Based on a lunisolar system, the Samaritan calendar year (lunar year) has 354 days, divided into 12 months of 29 or 30 days each. The first day of the month is fixed by the conjunction (zimmut or kibbuz) of the moon with the sun (not by the appearance of the new moon). If the conjunction occurs at night or in the morning, not later than six hours before noon, that day is considered the first of the new month, which has 30 days; if it occurs later, the first of the new month is counted from the following and the month has 29 days. The civil year and the counting of the shemittot begins in the seventh month, Tishri; the religious year begins on Nisan (in their present-day calendars and in their astronomical tables the Samaritans count the shemittot from Nisan). In accordance with the Pentateuch, the months had no special names, but were counted as the first, the second, etc., starting with the month of Aviv (Ex. 12:2; Deut 16:1). This system is still practiced. In their historical and halakhic writings, however, one also encounters the later, non-pentateuchal names of Nisan, etc.

In the Pentateuch, Nisan is called "the month of Aviv" (Deut. 16:1). which is explained as the "month of ears of corn," when the barleycorn begins to ripen. This description means that Nisan must always occur in the same season, which is impossible in a strict lunar year. Therefore, the Samaritans (like the Jews) had to bind their lunar year to a solar year and thus arrived at a lunisolar year. This solar year is a mixture of the Persian and the older Julian (or Syrian) year, as evident from the Samaritan's astronomical tables. It has 365 1/4 days. In order to keep the lunar months in the solar seasons, it was necessary to intercalate one month in each second or third year, seven times in the 19-year moon cycle. In contradistinction to the Jewish calendar, the Samaritan leap years are not bound to a fixed year in this cycle but are decided upon according to need. The intercalated month comes before Nisan. The Samaritan rule for intercalating is as follows: they calculate whether the conjunction of the first month will occur before or after the 12th of Adar (one of the Syrian solar months; March of the Julian calendar). In the latter case, the day of the conjunction is fixed as the first of Nisan; if it occurred on or before the 12th of Adar, the month is intercalated and the new year is a leap year."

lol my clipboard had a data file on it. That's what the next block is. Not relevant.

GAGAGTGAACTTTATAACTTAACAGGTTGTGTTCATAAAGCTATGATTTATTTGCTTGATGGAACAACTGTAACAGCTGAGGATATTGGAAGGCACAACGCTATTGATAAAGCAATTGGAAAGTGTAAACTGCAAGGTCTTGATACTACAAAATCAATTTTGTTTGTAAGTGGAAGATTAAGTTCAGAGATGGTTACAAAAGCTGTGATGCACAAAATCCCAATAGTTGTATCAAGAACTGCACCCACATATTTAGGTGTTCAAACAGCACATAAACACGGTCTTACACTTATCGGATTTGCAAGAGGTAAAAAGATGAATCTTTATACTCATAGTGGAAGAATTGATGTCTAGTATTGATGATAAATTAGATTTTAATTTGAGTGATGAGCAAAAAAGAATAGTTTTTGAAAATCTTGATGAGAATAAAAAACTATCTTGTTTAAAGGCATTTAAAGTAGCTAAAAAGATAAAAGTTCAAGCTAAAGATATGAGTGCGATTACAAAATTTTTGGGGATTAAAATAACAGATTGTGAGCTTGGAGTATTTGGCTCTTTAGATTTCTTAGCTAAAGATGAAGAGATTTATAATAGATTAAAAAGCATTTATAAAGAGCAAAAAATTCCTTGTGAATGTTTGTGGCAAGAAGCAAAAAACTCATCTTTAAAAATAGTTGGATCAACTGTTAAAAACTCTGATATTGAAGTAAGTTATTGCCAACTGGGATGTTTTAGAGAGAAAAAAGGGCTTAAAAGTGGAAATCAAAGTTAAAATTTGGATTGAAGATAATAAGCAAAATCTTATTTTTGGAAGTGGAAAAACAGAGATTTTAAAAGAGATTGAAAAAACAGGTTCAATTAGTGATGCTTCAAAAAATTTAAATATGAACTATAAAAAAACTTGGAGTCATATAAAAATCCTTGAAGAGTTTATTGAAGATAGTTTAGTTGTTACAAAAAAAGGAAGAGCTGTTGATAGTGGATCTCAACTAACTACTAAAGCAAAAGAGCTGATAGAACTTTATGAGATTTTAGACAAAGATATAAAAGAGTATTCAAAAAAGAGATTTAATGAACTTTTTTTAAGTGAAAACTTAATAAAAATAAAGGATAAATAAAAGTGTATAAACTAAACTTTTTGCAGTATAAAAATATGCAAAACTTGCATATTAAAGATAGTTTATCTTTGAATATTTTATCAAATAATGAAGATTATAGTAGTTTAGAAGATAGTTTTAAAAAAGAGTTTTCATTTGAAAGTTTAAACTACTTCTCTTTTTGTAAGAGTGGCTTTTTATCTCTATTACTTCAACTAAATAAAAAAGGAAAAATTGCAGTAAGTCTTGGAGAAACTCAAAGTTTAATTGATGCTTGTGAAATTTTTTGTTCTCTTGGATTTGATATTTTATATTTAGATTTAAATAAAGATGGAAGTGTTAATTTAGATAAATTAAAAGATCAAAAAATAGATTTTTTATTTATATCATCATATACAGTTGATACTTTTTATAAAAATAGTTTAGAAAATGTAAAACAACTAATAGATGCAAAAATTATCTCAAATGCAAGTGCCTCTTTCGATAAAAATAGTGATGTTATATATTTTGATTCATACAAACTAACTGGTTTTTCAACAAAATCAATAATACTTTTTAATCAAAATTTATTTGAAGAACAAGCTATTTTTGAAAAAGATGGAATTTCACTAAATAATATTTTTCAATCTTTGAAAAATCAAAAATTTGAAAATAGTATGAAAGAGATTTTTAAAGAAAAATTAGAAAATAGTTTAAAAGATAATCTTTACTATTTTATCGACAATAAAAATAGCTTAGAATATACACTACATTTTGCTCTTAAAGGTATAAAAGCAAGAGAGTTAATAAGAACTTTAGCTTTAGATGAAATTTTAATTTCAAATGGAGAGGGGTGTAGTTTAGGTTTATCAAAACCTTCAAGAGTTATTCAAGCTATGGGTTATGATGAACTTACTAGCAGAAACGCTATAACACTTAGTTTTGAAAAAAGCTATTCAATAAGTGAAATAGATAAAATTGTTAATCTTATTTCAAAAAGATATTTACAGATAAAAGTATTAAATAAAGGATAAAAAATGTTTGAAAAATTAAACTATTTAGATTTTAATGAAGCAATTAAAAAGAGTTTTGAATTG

"The religious duty of intercalation is alluded to in the poems of the fourth-century Samaritan writers Amram Darah, and Markah: "... He [God] gave them feasts that do not shift and bound their names to the [celestial] lights" (Darah, Song 16, Ben-Hayyim, III. 2 p. 74). According to Samaritan tradition, the calendar was always based on calculation, not on observation of the new moon. This system, much venerated by them, is called Heshban Kishtah (True Reckoning) or Mahshav Ayyamim (Reckoning of the Days).

The oldest description of it is found in the Abu-al-Hasan of Tyre’s compendium of law, al-Tabbakh (11th century), in which he explains why the Samaritan rite of fixing the first of each month according to the conjunction is the only way of arriving at the true beginning of the new month, as the conjunction signifies a real new occurrence each month, whereas the new moon differs only in degree from its later phases during the month."

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and

"The fixation of this date for the existence of the Samaritan calendar, more or less in its present form, can be corroborated by the external evidence of the tenth-century Karaite scholar Kirkisan<, who polemized vehemently against the Samaritan system of fixing the first of the month by conjunction and reckoning, instead of by observation of the new moon."